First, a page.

Logan is not perfect. His dream escape, along with Charles on the boat doesn't include Caliban, who after wall was helping him. Logan, in spite of people being dependent on him keeps being stubborn refusing to take care of himself. When Logan is first approached by Gabriela he tells her to go away. When Laura, him and Charles are ambushed he is focused on rescuing his friend and set on leaving Laura behind.
But Logan's true courage and nature always manifested themselves through his actions in truly dire situations, not his words or his insistence on not giving a damn (in spite of everything inside of him screaming to do the right thing). When Gabriela collapses in front of Logan he quickly rushes to her rescue. And when the push comes to shove Logan rescues Laura from the men attacking her, risking his and Charles's lives during the escape.
When Laura is close to safety and finds people who can help Logan reverts into his shell again. The years of losing those close to him make him abandon Laura. And he would leave. He would go on to drink himself to death, if the adamantium doesn't kill him first, but he can't. They need his help. And for the one last time we see Logan as an ultimate hero. And at the most heroic he has ever been. We know he isn't coming back from this. And he knows this too.
Logan's courage was always the insane kind of bravery. The I don't care if I die, I don't care what happens to me kind of bravery. And even when we saw him, in previous films, and we knew he would heal, somehow it never felt like he is risking his life because he knows he cannot die. It felt like he was risking his life because he was willing to die for others. And this one last time Logan's desire to protect leads him on a path to death, but this time there is no healing. There is no one who can help.
How fitting that the one who would kill him is the clone of himself - much alike but so very different. X-24 doesn't have Logan's memories. He doesn't have Logan's pain. And most importantly he doesn't have Logan's beautiful, aching humanity which is why so many of us still have tears in our eyes when we think that this is indeed the end.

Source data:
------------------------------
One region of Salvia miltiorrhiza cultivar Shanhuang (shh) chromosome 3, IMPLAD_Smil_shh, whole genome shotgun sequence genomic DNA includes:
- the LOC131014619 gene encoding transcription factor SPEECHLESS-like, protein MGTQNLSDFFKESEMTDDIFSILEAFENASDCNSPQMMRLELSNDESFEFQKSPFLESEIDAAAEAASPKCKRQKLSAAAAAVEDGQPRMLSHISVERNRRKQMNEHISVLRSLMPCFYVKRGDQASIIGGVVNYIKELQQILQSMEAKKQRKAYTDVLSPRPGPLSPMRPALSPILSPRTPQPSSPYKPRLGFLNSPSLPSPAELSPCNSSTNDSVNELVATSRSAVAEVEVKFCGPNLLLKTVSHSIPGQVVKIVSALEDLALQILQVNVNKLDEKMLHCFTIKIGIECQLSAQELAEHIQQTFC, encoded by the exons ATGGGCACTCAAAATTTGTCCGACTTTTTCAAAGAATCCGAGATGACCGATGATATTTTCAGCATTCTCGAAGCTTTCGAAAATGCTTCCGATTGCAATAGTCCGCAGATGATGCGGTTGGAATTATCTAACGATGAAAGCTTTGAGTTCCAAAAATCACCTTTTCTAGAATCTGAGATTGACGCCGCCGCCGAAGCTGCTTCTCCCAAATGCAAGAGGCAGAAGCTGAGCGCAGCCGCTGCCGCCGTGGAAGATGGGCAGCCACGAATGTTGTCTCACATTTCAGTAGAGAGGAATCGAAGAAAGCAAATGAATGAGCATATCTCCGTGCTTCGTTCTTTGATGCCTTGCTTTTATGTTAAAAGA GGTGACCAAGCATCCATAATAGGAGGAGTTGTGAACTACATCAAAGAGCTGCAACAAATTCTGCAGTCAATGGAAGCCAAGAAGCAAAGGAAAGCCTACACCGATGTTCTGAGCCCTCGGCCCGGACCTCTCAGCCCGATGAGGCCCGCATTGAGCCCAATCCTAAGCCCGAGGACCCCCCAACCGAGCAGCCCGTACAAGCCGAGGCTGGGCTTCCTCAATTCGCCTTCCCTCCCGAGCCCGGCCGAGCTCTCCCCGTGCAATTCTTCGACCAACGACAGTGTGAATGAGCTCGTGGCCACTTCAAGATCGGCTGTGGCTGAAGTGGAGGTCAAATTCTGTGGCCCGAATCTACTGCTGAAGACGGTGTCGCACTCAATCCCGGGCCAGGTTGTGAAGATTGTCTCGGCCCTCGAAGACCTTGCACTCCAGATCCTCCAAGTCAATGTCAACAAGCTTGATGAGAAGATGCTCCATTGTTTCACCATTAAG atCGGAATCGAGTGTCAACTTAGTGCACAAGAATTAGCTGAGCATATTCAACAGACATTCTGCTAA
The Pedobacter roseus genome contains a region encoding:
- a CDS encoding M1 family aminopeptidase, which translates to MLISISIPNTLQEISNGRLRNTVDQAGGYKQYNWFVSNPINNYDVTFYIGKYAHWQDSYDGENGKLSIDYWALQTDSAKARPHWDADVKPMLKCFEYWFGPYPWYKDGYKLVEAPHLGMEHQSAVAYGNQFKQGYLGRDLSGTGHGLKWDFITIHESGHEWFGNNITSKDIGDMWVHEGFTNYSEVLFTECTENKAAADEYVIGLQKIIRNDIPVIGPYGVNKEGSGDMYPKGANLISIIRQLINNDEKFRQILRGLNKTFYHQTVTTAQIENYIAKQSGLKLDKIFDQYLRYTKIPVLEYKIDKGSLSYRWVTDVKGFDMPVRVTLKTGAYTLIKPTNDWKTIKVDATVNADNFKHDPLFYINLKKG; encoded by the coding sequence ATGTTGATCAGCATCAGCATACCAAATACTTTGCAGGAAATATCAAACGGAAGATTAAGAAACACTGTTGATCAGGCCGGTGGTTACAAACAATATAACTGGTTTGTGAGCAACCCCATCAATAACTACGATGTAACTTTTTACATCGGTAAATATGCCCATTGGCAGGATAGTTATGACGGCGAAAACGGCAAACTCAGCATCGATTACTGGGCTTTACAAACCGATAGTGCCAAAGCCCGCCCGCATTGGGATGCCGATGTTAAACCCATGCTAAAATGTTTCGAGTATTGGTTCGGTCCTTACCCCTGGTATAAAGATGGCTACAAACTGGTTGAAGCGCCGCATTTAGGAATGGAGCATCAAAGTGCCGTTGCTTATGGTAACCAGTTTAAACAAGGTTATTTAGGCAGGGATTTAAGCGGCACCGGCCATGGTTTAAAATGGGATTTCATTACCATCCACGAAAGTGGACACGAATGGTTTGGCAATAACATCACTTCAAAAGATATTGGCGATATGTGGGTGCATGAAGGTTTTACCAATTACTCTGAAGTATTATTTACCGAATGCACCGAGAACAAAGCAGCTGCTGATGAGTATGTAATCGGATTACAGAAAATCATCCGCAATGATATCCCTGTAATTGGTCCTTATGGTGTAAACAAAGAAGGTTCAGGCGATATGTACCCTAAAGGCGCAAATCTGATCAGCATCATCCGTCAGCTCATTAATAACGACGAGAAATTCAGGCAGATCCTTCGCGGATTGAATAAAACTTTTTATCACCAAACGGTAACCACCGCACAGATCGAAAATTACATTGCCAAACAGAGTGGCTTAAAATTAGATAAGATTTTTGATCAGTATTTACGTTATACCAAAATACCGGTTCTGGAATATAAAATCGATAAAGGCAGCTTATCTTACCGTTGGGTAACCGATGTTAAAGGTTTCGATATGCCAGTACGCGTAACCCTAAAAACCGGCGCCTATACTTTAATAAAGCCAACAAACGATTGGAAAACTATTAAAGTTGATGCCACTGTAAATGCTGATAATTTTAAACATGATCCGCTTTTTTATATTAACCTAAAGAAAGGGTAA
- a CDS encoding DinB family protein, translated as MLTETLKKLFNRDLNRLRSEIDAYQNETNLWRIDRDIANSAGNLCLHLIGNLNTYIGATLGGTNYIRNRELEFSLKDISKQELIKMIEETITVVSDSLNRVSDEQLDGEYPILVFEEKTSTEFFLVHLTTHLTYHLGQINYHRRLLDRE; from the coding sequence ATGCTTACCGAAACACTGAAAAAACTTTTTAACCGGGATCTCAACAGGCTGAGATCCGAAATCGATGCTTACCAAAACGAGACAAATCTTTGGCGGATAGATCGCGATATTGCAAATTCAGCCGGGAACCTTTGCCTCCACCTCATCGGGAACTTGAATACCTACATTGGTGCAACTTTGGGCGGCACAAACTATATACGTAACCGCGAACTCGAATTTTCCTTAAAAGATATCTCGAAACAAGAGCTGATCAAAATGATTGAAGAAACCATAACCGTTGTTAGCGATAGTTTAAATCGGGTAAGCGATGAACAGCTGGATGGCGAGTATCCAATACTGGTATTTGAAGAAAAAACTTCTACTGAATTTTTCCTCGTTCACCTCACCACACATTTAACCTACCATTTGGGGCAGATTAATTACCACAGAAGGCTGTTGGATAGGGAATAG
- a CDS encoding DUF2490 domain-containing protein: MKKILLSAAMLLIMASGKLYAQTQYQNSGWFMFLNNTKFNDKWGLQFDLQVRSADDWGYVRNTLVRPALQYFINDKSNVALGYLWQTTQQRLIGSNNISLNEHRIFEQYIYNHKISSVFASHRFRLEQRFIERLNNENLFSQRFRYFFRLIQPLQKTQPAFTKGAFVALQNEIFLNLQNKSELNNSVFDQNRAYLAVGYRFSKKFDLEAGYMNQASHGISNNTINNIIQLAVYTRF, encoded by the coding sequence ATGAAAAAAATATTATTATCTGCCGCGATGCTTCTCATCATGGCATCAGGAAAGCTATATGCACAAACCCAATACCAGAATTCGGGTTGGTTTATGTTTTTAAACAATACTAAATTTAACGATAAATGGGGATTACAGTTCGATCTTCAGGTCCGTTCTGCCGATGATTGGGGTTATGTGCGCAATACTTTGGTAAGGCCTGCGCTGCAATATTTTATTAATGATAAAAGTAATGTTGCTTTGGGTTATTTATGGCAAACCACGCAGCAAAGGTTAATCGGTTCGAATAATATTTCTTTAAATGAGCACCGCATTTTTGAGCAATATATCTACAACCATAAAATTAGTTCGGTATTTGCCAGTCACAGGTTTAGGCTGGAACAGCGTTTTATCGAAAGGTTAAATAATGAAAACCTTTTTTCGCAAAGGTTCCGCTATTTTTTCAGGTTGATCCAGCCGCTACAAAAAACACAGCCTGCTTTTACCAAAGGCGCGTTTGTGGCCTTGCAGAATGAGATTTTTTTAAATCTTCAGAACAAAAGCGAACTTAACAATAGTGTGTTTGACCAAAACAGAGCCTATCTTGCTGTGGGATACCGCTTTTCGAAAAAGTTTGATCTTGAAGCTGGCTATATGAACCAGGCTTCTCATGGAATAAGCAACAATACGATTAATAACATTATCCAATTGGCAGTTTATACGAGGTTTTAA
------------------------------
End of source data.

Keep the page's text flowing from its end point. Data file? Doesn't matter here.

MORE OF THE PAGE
A lot has been said about Logan's final words. In his final moments Logan looks at Laura, his daughter, a part of him, who loves him and is by his side and says "so this is what it feels like". Some interpreted it as Logan talking about dying, some as Logan talking about having someone there who loves him. But I think it goes deeper than this. Logan has lost countless people he loved to the point where he just gave up. Even at the end of the road Charles tells him he still has time, encouraging Logan to look for family, for home. But Logan brushes it off. He has felt happiness and lost it too many times.
But now it is different. Now it's him finally about to have his peace, ending his journey while someone else is left alive, to mourn, to weep, to miss, to find the courage to go on.
We may have not noticed this until now, but in the time of such change in cinema with comic book adaptations dominating much of the worldwide box office, it seems that superhero movies may be the equivalent of western films these days. And Logan seamlessly blends both genres. But more importantly for 17 years we had such a hero on our screens. A lot of people expressed sadness over the fact that it was only the ninth film who did the character justice. I think Hugh Jackman himself always did the character justice, regardless of the quality of the movie he was in. And if among those nine films only one happens to be a masterpiece and it's the last one...well, if we could have only one this good, it's fortunate that it's this one.
We don't only have a character who is a hero, the actor who plays him is one too. We would never get this movie or this wonderful interpretation of the character during so many years if it wasn't for Hugh Jackman. From Jackman's relentless dedication to look the part, through him choosing to get the pay cut to get the movie R rating, finally him doing his very best and giving wonderful performances regardless if it was a few second long cameo or he was carrying the entire film, it's exceptional what he has done. If Jackman's wish is for this to be the end we must honor it. The man has embodied the character so many times, making sacrifices for so many years and during all of that he was always so respectful and grateful towards the fans. He gave it his all.
There may one day be another actor who plays the part but it won't matter. To paraphrase the words of Taron Egerton you are our hero. Our everything.
Logan is released on Digital on May 16th and on Blu-Ray on May 23rd.